Oklahoma City's Steelwind to bring Bluegrass tunes to USAO

USAO second annual Listen Local ends August 9, 2019
Steelwind at the second annual Listen Local 2019

The tight harmonies and soulful instrumentation of the Oklahoma City-based bluegrass band Steelwind will bring the University of Science and Arts of Oklahoma Alumni Association’s second annual Listen Local at The Greek concert series to a close Aug. 9. This free, outdoor concert begins at 7:30 p.m. at the university’s Greek Theatre.

Born from the friendship of co-songwriters Blake Parks and Michael Henneberry, Steelwind continues to focus their creative energies on writing all-original bluegrass songs. The Oklahoma sextet has made a name for themselves performing everywhere from intimate listening rooms to major music festivals. Their debut album, “The Sound of a Train,” came out in 2010 with their sophomore effort, “F5,” following in 2016. They released their third album, “Blue,” at the end of June this year.

“A lot of people see bluegrass as old-time music, but Steelwind proves that there is plenty of ground left to tread in the genre,” said Misti McClellan, director of alumni development. “Steelwind uncovers ways to tell new stories and put modern inflections in their compositions, while still using the traditional instruments and high, lonesome vocals that have always defined the bluegrass sound.”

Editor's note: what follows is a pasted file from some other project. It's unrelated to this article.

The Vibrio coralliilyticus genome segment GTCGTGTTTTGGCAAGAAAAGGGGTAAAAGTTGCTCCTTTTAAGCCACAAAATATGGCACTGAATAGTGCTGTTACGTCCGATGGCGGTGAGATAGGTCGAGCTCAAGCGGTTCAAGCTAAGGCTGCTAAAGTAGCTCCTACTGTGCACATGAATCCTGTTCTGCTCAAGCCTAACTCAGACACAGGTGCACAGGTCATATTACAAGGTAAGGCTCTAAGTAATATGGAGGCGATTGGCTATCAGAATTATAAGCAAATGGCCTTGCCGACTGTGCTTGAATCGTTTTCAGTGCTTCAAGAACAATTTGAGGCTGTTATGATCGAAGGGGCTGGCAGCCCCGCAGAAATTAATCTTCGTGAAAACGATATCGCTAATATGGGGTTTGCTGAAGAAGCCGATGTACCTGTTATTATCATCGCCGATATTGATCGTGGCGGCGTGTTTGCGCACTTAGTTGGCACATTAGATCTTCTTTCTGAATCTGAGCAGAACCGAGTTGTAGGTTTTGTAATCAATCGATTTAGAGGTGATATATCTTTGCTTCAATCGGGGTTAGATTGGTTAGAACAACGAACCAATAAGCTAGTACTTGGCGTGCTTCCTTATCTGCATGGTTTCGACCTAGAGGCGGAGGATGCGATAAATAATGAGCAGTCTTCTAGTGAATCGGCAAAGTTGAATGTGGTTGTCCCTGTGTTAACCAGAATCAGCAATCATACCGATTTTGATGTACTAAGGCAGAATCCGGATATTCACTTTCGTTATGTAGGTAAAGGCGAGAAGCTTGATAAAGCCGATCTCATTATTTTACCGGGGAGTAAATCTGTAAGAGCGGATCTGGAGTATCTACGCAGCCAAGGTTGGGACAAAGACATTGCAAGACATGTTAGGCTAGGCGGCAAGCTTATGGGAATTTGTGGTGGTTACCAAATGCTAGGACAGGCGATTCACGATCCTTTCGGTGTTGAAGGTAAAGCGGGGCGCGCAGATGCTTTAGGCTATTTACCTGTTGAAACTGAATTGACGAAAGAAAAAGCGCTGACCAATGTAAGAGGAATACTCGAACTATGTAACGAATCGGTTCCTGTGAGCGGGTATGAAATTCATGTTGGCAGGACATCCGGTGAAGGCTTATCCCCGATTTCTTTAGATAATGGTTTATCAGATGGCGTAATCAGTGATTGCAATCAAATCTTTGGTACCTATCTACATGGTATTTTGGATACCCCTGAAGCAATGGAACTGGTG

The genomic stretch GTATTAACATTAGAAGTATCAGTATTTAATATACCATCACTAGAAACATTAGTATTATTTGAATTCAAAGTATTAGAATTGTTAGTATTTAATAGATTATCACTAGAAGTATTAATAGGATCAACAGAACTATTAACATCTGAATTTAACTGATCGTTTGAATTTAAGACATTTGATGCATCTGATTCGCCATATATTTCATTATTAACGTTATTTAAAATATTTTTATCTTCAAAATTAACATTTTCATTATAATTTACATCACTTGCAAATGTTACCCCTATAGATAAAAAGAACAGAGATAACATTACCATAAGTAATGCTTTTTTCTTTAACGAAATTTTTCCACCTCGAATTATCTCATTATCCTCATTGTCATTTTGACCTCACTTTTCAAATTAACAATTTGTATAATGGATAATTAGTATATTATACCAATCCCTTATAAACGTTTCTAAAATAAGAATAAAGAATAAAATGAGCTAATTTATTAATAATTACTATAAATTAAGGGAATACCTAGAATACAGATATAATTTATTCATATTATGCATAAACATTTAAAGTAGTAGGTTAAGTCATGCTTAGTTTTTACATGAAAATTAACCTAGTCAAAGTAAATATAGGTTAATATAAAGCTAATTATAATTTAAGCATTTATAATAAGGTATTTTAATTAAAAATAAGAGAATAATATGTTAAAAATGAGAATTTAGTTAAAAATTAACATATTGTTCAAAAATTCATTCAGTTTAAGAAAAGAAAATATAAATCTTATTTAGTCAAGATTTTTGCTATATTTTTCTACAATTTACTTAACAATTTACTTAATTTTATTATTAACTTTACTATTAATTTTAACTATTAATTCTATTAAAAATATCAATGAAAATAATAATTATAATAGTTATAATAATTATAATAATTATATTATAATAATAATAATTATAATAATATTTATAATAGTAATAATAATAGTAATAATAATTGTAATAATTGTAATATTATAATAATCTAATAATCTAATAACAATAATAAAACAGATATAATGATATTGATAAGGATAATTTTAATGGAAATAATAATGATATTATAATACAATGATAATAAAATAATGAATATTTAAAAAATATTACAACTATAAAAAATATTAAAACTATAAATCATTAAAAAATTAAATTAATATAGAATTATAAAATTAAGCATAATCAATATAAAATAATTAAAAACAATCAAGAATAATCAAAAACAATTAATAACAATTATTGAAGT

Steelwind’s main lineup consists of Blake Parks on fiddle and vocals, Michael Henneberry on guitar and vocals, Joel Parks on banjo and vocals, Adam Davis on dobro, Kenny Parks on upright bass and, joining the band this year, Becca Herrod on mandolin and vocals. Their influences span the whole range of recorded bluegrass music, from the 1930s to the present day.

Listen Local brings the long tradition of live entertainment back to the Greek Theatre, which was first constructed in 1923 as a memorial gift from the graduating class of the Oklahoma College for Women. The theatre served as a rustic performance space for classical drama near a small stream at the southeast corner of campus. After decades in the elements, the original wooden structure had deteriorated badly and, thanks to generous donors, a more robust replica was created in the same area.

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